t he chief feature of the evening was a variety entertainment, consisting of some interesting biographic views and step-dancing, most of which wss undeniably poor, but as it was warmly applauded one could only conclude that the onlookers had allowed their critical judgment to be warped in the cause of charity. Wherever one turned, one encountered small gangs of Chinese, alt wearing that smiling and complacent expression, which the consciousness of having done a great deed would inspire. “ You see ’urn once dance,” queried one excitedly, tiptoeing to catch a glimpse of the Hying footfalls, between the heads of the crowd. Most of the stalls looked somewhat denuded, and the sellers tired, which is small wonder, considering what a long time the bazaar has run.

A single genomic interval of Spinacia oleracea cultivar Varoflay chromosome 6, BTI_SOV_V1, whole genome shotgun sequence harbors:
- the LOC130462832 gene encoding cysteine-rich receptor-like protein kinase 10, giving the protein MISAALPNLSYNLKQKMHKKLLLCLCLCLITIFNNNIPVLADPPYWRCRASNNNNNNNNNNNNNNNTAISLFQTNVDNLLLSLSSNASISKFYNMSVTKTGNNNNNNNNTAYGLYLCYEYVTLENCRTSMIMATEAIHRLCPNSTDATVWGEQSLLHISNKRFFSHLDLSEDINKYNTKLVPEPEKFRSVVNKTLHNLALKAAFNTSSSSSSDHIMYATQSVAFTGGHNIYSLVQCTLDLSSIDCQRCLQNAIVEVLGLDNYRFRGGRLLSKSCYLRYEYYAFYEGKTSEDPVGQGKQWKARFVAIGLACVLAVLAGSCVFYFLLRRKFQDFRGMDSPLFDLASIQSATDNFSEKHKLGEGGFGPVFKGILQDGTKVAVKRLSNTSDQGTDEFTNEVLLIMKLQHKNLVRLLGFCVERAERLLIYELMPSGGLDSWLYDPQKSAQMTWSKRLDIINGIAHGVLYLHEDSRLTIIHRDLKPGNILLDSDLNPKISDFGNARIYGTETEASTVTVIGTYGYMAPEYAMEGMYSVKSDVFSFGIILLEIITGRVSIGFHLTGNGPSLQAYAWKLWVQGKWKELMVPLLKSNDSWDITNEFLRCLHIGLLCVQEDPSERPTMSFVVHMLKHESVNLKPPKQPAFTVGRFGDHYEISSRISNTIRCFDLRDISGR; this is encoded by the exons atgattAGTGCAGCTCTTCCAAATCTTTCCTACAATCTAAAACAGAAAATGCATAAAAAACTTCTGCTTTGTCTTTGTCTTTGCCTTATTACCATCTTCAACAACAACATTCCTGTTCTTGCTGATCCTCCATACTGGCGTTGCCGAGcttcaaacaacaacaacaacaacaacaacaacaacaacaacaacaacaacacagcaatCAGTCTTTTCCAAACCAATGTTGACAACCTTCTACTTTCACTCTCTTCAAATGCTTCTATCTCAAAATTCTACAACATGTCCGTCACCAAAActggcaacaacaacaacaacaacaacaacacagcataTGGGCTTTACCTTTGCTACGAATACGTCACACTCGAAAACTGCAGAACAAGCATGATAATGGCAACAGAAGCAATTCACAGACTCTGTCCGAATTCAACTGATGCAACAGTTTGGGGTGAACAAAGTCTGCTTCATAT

I am told by a friend who has lately arrived from England that the latest hobby in the “ collecting ” line is to have a collection of silver, teaspoons from different parts of the world, no two alike She showed me a large collection, which she had brought out, with the handles worked into all sorts of designs, some beautifully enamelled, others modelled into emblamatical designs of the different countries which she had visited. One of the prettiest I saw was an enamelled Union Jack, the handle adorned with a tiny twisted halliard, while a bunch of Scotch thistles daintily worked in silver formed the handle of another. Those who go in for a collection of this sort will find an interesting addition to it at Webb’s, where they are exhibiting a novelty in tea-spoons with the handle modelled into a miniature representation of the Lee-Metford magazine rifle, which is now being used by our men at the front.

* * *